As if all that weren't enough, the car aficionado has recently been making the rounds on the stand-up circuit. He hits the Uptown in Kansas City this Friday, March 30, and recently joined The Pitch by phone to catch up before the show.
The Pitch: As a listener of the podcast, it doesn't really sound like you are too in love with stand-up - you seem to see it as a decent gig that you can do on your own terms, and it helps pay for your racecars. Is there anything that you like about performing live?
Adam Carolla: It's weird because I won't let myself really admit that I like certain things. I don't know why. It's this thing, honestly, where I've had jobs ... I've had jobs that have sucked very badly, that were dangerous or boring or backbreaking that paid almost nothing. This is a job that pays very well and is pretty easy and doesn't really require that much, but it's still a job. If you ask me on any given Saturday, would I rather be in Houston, would I rather be in Phoenix or Seattle or Portland, versus at home drinking red wine, the answer would be at home. It's also one of these things, too, where it's like we've decided when it comes to anything that has to do with the arts, we have to be in love with it every second of it. The reality of it is, for most comedians, writers, performers, whatever-ers, it's a job. Nothing beats doing nothing, but it's the only thing where you get paid thousands of bucks, you stand there with a beer in your hand, you crack wise, and you get paid. If you can do it, it's easy, but it still requires getting up at 5:30 a.m. on a Friday morning, going to LAX, and taking your belt and shoes off and standing in line. To me, that's the part I get paid for. The 90 minutes onstage is the easiest part of the day.
Like TSA hazard pay.
Right. Basically I'm getting paid to go through two airports and staying in a hotel that I probably don't want to be at.
How has your act changed since you started going on the road?
I think fundamentally it hasn't changed. The point of view and the attitude is about the same. For me, it's just been about comfort, repetition, moving from clubs to theaters, and that kind of thing. I suppose anything you do enough of, you eventually start to get better at and develop more of a comfort level with. I've been up onstage pretty much on and off for coming up on 20 years. I haven't had to develop a whole new set of muscles to get onstage. My problem is, it's always supposed to be great, so that when it goes well, it's just going as planned. Like the Harlem Globetrotters ... I'm guessing they don't have a bunch of chilled champagne waiting in the locker room every time they beat the Washington Generals. I'm kind of the same way with stand-up, which is: You're supposed to be funny, people paid and came to the show, so if you're funny, it's a push.
Nobody's storming the court for a victory. So, you've been doing the podcast for over two years now what has been the most surprising part of the endeavor?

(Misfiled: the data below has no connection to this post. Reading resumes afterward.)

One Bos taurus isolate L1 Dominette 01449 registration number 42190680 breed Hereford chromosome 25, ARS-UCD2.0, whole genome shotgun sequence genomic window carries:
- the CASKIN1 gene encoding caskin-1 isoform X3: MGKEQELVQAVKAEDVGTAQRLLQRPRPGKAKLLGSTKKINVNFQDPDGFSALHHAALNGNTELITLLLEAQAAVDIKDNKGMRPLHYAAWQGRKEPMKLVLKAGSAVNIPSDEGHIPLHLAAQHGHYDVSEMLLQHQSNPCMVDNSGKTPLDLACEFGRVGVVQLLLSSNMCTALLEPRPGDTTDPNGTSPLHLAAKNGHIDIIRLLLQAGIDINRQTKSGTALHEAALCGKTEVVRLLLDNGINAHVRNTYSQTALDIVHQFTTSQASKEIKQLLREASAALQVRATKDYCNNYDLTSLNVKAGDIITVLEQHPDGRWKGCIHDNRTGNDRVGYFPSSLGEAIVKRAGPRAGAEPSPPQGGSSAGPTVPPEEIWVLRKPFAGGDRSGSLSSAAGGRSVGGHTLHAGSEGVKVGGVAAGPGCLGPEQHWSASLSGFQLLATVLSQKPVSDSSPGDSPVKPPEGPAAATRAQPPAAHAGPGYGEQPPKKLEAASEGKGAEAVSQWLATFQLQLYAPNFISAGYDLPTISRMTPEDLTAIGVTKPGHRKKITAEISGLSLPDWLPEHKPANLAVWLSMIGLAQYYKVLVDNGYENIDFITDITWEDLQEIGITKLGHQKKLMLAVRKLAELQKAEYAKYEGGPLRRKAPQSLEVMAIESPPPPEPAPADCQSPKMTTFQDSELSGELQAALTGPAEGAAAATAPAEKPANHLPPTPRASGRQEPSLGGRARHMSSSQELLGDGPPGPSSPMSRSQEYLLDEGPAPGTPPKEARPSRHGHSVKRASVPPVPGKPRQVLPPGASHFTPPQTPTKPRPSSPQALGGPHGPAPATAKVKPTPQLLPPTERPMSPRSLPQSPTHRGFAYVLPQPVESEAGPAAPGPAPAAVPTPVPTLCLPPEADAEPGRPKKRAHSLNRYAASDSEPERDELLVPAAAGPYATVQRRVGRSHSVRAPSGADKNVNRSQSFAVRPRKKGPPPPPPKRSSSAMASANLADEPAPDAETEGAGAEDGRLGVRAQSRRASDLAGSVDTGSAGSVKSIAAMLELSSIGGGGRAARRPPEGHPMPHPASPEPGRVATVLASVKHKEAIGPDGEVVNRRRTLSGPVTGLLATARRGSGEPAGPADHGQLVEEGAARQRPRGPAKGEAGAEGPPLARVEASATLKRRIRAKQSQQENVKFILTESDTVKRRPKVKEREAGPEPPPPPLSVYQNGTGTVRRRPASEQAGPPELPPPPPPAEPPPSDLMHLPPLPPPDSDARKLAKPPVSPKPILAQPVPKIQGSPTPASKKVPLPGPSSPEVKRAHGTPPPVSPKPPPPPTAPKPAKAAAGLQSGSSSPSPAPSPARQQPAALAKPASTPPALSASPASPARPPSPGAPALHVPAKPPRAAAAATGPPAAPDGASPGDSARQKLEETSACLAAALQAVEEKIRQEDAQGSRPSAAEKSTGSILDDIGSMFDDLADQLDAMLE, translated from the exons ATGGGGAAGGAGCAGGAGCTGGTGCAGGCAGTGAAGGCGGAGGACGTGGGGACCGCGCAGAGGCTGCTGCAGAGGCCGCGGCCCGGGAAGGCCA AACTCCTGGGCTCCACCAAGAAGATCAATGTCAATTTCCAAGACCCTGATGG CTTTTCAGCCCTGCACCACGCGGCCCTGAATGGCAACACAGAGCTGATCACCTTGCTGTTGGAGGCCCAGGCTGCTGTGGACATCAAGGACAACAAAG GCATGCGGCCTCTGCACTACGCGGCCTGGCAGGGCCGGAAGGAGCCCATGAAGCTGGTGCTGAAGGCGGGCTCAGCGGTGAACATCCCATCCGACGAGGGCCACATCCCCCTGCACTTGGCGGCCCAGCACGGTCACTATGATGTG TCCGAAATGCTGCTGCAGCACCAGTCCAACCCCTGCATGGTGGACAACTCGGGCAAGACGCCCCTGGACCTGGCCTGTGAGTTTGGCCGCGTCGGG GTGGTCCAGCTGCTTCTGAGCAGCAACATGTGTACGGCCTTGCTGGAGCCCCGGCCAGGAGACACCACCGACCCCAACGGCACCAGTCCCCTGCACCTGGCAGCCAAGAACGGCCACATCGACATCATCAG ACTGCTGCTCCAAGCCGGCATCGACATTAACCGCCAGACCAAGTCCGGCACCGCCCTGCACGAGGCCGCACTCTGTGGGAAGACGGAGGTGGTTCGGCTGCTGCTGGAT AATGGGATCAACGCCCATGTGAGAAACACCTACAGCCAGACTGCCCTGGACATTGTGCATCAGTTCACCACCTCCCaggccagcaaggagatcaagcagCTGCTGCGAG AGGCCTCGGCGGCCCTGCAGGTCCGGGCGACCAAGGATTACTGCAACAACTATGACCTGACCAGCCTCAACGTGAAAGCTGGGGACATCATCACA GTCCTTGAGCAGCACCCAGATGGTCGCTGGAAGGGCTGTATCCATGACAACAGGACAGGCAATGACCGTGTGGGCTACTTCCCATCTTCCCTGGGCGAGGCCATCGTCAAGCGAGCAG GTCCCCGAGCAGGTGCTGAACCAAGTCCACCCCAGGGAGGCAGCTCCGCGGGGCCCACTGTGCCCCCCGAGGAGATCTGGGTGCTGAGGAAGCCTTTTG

I think just the support that people have shown for it, the dedication of the listeners and their willingness to go to our sponsors. I've been surprised at how many people are willing to do that, preorder books so that it comes out on the New York Times Best-seller List, and buy tickets to the live shows. In general, how many people have been willing to go along with the plan, which was to do the podcast for free. You support the sponsors, come to the shows, and I'll continue to do it for free. I thought surely this is a placeholder until another terrestrial radio gig comes along, because I thought that I wouldn't be able to pay the bills with this. But I'm building new studios now, have about 20 employees, and it's turning into a nice little American story.
What is the most difficult part of putting the podcast together or keeping it together?
The fact that when we began there was not much of a template for it. You don't know whether to do it five days a week or once a week, or have it be an hour, 45 minutes, 90 minutes. Getting advertisers. A year into it, people were talking about selling subscriptions or setting up something to donate versus giving it away. In life and in show business, that template where you know how to do it because there's a template for how to do it, is underappreciated. People forget just how important that is. The starting-from-scratch thing with no other business models in place was probably the hardest part about it.
One of the best parts about podcasting and radio is how connected your audience feels to you - many of them have listened to you for hundreds, sometimes thousands, of hours. Does the audience's familiarity with you ever creep you out?
No, I really never think about that any more than a dog thinks about what's really in that can of dog food. If they did, it would certainly ruin their appetite. But I do not. That's not my business. For me, my business is to do the podcast as if no one is listening and to do it on a daily basis. I've tried to approach it in such a way where I never picture anyone listening at any time, because the second you start thinking about anyone listening, especially certain people listening, it becomes stifling, you know? You just have to do it as if no one's out there. At least that's my feeling.
What was the most surreal aspect of being on Celebrity Apprentice?
You know, that boardroom was pretty damn hot, I gotta say.
Yeah, literally hot in there. I'd watched the show on TV many times, so anytime you see something many times on TV and you're just kind of sitting in it, it really has an effect. It's sort of like if you're going to meet a very famous person, it's probably better that you don't know who that person is. You'll tend not to stutter, or say things like, "It's very nice for you to meet me."